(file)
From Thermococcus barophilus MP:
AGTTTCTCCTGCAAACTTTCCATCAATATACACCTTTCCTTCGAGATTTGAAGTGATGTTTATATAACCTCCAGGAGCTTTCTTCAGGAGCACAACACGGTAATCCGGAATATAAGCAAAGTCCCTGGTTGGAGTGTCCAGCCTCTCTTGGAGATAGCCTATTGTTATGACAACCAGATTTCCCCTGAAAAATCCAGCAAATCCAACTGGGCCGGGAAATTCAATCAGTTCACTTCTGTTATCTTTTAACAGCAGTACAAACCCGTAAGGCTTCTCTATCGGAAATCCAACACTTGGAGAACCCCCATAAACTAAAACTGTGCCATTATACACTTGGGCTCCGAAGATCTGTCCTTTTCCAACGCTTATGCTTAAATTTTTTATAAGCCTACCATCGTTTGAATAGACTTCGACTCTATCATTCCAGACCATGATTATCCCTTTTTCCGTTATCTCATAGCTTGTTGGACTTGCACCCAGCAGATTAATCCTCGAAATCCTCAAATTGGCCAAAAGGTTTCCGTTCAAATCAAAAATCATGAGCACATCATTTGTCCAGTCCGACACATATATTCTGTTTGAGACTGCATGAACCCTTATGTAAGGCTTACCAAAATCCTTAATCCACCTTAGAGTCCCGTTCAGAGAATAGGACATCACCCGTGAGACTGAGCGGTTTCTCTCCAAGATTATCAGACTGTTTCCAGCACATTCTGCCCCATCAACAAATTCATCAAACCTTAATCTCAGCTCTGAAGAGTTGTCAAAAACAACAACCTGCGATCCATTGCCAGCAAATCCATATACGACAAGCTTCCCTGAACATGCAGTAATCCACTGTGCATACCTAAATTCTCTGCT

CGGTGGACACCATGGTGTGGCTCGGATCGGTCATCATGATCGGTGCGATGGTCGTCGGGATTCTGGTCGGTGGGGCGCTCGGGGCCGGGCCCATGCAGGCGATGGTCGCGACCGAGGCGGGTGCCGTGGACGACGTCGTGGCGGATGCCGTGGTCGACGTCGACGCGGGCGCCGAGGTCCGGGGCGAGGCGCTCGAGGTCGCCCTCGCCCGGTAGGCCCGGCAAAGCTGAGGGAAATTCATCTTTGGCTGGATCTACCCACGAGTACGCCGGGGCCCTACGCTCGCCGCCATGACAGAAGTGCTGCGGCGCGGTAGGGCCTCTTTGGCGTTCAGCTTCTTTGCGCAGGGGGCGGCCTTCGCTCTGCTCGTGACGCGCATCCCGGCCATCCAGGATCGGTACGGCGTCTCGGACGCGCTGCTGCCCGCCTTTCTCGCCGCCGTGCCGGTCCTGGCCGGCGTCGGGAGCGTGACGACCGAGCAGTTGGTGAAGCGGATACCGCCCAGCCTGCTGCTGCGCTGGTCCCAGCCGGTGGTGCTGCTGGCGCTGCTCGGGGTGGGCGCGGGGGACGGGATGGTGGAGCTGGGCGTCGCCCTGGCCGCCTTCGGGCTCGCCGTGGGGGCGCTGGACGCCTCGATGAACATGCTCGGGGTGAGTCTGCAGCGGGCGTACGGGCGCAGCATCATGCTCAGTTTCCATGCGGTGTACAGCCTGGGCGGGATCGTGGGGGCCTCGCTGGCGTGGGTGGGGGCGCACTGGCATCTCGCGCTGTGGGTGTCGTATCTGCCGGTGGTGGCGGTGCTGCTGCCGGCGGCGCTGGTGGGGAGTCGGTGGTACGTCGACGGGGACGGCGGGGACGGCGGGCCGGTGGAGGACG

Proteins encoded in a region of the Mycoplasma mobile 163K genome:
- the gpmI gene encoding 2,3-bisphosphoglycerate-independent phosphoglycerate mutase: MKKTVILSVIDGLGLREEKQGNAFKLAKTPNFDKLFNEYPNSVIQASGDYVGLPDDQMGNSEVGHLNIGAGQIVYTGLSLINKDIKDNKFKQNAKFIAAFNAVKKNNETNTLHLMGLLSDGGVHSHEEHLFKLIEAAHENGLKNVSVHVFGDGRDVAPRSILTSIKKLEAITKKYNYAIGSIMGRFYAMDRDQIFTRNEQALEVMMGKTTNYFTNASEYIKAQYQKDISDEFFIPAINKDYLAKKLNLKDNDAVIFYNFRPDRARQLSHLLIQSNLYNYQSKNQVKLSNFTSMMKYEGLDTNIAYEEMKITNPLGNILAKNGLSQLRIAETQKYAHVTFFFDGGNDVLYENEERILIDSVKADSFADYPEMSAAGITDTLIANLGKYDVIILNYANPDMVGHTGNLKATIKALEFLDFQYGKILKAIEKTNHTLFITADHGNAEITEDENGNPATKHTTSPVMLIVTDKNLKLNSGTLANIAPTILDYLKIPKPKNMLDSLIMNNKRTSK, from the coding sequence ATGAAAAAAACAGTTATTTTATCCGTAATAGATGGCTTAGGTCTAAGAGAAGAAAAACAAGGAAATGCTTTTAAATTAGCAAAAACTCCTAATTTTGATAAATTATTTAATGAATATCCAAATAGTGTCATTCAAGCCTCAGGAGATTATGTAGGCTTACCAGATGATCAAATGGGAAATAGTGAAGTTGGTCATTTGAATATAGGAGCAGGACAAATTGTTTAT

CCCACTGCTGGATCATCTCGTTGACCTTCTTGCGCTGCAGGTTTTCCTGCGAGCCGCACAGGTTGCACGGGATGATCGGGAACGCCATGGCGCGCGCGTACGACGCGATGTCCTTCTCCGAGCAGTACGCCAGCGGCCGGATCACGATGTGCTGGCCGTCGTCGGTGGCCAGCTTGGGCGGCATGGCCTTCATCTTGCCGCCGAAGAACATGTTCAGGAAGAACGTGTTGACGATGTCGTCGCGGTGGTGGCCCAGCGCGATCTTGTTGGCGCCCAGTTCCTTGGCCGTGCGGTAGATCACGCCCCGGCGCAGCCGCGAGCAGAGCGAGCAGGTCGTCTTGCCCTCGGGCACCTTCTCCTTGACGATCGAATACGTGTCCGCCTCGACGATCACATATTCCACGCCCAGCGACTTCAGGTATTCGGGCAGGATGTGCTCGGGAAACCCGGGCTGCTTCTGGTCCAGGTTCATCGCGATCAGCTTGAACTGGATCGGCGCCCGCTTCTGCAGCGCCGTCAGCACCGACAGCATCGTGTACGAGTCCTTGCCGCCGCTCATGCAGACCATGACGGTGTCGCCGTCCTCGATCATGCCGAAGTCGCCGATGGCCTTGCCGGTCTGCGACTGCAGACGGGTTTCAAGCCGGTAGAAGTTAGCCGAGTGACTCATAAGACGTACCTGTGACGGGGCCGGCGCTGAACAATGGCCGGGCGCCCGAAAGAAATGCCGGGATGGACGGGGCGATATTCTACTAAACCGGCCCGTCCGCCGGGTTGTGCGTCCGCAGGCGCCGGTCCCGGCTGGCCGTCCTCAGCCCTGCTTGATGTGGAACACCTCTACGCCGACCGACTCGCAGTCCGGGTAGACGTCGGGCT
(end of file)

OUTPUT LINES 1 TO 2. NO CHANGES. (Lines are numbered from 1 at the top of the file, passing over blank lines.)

From Thermococcus barophilus MP:
AGTTTCTCCTGCAAACTTTCCATCAATATACACCTTTCCTTCGAGATTTGAAGTGATGTTTATATAACCTCCAGGAGCTTTCTTCAGGAGCACAACACGGTAATCCGGAATATAAGCAAAGTCCCTGGTTGGAGTGTCCAGCCTCTCTTGGAGATAGCCTATTGTTATGACAACCAGATTTCCCCTGAAAAATCCAGCAAATCCAACTGGGCCGGGAAATTCAATCAGTTCACTTCTGTTATCTTTTAACAGCAGTACAAACCCGTAAGGCTTCTCTATCGGAAATCCAACACTTGGAGAACCCCCATAAACTAAAACTGTGCCATTATACACTTGGGCTCCGAAGATCTGTCCTTTTCCAACGCTTATGCTTAAATTTTTTATAAGCCTACCATCGTTTGAATAGACTTCGACTCTATCATTCCAGACCATGATTATCCCTTTTTCCGTTATCTCATAGCTTGTTGGACTTGCACCCAGCAGATTAATCCTCGAAATCCTCAAATTGGCCAAAAGGTTTCCGTTCAAATCAAAAATCATGAGCACATCATTTGTCCAGTCCGACACATATATTCTGTTTGAGACTGCATGAACCCTTATGTAAGGCTTACCAAAATCCTTAATCCACCTTAGAGTCCCGTTCAGAGAATAGGACATCACCCGTGAGACTGAGCGGTTTCTCTCCAAGATTATCAGACTGTTTCCAGCACATTCTGCCCCATCAACAAATTCATCAAACCTTAATCTCAGCTCTGAAGAGTTGTCAAAAACAACAACCTGCGATCCATTGCCAGCAAATCCATATACGACAAGCTTCCCTGAACATGCAGTAATCCACTGTGCATACCTAAATTCTCTGCT